Did you know that palliative care is deemed the fastest-growing medical specialty in the U.S.? This is largely due to our aging population, as well as recognition by payers, providers and policymakers of its proven ability to improve quality and reduce costs.
However, palliative care is still a relatively new movement, considering the long history of healthcare. In light of Advance Care Planning month, here are three points of background:
1. Palliative care is interdisciplinary care (medicine, nursing, social work, chaplaincy and other specialties when appropriate) that focuses on improving the quality of life for persons of any age with a serious illness, as well as for their families.
2. Similar to a patient-centered medical home, palliative care focuses on sophisticated care coordination and added support to patients, their loved ones and treating clinicians. Ideally, palliative care is initiated at the time of diagnosis and is provided concordantly with all other disease-directed or curative treatments.
3. Palliative care is not limited to direct medical care. It includes help in accessing community services, obtaining affordable healthcare and living assistance at home, ensuring a safe environment in the home, and determining what is most important to a patient’s quality of life and how those goals might be achieved.
While palliative care is a relatively new concept to the world of medicine, it has been increasing in the prevalence. And this may be one factor influencing reduced mortality rates within hospitals.
Unfortunately, there is a significant misunderstanding about what palliative care is among patients and providers. A 2011 survey of 800 adults, commissioned by the Center to Advance Palliative Care, found that 70% were “not at all knowledgeable” about palliative care. But once informed, a similar percentage believed that it was “very important for patients with serious illness to have access to palliative care at all hospitals,” and that such care was appropriate at any age and any stage of a serious illness.
Other specialists too seldom request this service for patients who need it, researchers say. Many still believe palliative care is appropriate only when nothing more can be done to treat a patient’s disease and prolong life. But unlike hospice, palliative care can and should be delivered while patients continue treatment for their diseases.
Because most people with serious illnesses are older, seniors and caregivers should understand that palliative care offers proactive care. Unlike hospice, patients can use it at any point in an illness — many will “graduate” as they recover — without forgoing curative treatment.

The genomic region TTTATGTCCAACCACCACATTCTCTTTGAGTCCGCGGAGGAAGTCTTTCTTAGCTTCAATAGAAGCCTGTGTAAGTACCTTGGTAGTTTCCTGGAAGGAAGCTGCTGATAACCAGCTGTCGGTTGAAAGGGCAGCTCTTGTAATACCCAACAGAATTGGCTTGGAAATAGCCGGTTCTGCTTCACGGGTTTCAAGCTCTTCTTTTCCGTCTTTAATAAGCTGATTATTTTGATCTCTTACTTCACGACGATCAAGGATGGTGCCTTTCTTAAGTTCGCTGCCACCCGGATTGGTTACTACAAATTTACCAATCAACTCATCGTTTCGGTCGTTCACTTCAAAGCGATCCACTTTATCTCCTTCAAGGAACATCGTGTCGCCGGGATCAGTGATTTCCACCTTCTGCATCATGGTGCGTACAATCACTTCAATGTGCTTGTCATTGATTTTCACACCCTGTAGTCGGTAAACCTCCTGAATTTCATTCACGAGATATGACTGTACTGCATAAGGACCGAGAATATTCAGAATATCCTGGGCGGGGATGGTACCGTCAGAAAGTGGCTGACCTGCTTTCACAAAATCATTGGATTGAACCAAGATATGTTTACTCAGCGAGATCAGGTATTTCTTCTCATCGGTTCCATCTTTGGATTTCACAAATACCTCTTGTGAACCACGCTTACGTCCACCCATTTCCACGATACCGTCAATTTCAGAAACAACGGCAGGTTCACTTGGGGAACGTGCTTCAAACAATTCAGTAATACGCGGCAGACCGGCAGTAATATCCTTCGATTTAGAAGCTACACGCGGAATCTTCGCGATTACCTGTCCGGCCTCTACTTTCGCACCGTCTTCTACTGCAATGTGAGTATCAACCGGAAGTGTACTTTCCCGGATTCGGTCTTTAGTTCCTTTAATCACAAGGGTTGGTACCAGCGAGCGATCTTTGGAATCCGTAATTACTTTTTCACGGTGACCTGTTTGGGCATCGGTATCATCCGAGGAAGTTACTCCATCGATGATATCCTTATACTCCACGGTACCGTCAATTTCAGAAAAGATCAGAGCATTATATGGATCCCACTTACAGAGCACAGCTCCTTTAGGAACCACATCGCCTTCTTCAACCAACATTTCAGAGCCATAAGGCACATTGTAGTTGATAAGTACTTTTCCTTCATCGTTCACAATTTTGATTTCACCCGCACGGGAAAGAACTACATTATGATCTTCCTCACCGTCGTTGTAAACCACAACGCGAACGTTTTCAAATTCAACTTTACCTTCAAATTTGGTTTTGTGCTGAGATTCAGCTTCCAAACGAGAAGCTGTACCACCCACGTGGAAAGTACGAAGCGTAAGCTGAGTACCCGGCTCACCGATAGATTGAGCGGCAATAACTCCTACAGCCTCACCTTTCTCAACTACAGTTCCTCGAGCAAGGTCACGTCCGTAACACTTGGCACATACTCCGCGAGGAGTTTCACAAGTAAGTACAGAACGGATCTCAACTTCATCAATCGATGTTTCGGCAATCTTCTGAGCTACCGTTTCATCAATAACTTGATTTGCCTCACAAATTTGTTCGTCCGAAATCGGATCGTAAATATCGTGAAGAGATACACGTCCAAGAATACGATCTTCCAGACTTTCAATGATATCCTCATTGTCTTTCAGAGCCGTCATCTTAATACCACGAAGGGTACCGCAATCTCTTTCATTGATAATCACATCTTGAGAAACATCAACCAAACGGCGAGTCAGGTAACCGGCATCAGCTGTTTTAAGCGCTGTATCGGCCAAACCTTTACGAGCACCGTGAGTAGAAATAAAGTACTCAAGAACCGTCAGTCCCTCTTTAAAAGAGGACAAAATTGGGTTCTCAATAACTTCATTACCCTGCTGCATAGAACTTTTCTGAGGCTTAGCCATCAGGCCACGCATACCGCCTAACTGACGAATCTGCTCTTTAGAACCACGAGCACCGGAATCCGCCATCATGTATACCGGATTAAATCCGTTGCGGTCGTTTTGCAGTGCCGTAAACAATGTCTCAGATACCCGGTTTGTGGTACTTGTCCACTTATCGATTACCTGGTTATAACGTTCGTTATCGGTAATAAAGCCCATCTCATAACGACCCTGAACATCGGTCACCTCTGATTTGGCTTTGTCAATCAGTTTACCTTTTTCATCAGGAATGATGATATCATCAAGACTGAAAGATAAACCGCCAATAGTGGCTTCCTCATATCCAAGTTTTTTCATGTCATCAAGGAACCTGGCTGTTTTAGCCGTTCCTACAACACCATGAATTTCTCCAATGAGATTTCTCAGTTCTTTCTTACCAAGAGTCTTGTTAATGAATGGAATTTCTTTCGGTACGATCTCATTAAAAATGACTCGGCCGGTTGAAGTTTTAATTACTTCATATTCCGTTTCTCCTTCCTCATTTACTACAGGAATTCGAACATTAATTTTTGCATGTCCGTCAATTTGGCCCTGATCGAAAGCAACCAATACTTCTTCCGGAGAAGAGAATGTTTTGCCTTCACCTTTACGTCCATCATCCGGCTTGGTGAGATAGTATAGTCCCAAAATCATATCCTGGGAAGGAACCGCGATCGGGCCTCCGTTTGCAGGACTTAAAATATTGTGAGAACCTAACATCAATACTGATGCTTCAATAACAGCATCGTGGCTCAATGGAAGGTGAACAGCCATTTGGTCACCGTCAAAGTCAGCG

In two large, randomized trials featured in New England Journal of Medicine, the combination of palliative care and the usual oncologic care was associated with equal or longer survival, as compared with usual care alone. In another randomized trial of patients with metastatic non-small-cell lung cancer, those assigned to early palliative care not only experienced better quality of life and fewer symptoms of depression than patients receiving standard care, but they also lived more than two months longer. And they reported greater satisfaction with care, experienced less pain and spent less time in ICUs.
This news is great for patients, but palliative care can also help their caregivers if it’s started early enough. One study found that palliative care offered soon after a terminal cancer diagnosis led to better quality of life and fewer symptoms of depression among the caregivers. Early palliative care creates a powerful, positive feedback loop in families facing cancer. Not only do patients get a direct benefit from such care, but it gives their caregivers a positive experience, which may make it easier for them to care for their loved ones.
We still have room for improvement to ensure the use of a palliative care is not the exception, but the rule. A group of Premier member health systems that participate in the QUEST 2020 quality improvement collaborative have been leading the way, creating innovative solutions to expand the use of palliative care. In fact, during a collaborative meeting last year, an Ohio health system shared how they used specialist palliative care teams to improve symptom control, accelerate decision-making and facilitate transitions. In essence, they’ve made palliative care “business as usual.” And, they’ve seen a 39% reduction in re-hospitalizations for patients with chronic obstructive pulmonary disease because of it. QUEST 2020 members share these best practices with each other to accelerate improvement, as well as hone in on how to improve through a series of educational sessions. An upcoming QUEST 2020 educational series is actually focused on palliative intensive care throughout the continuum.
Another development is that policymakers are increasingly paying attention to the benefits of palliative care. For instance, providers face huge penalties when Medicare patients are repeatedly readmitted for chronic or recurrent conditions. Appropriate focus on symptom relief and addressing the needs of family and other unpaid caregivers improves a patient’s ability to remain at home rather than returning to the hospital.
While progress is being made, education around the benefits of palliative care is desperately needed among many audiences, including providers, healthcare leaders and patients. If you want to learn more about palliative care, or specifically the importance of advance care planning, check out my last blog or comment below.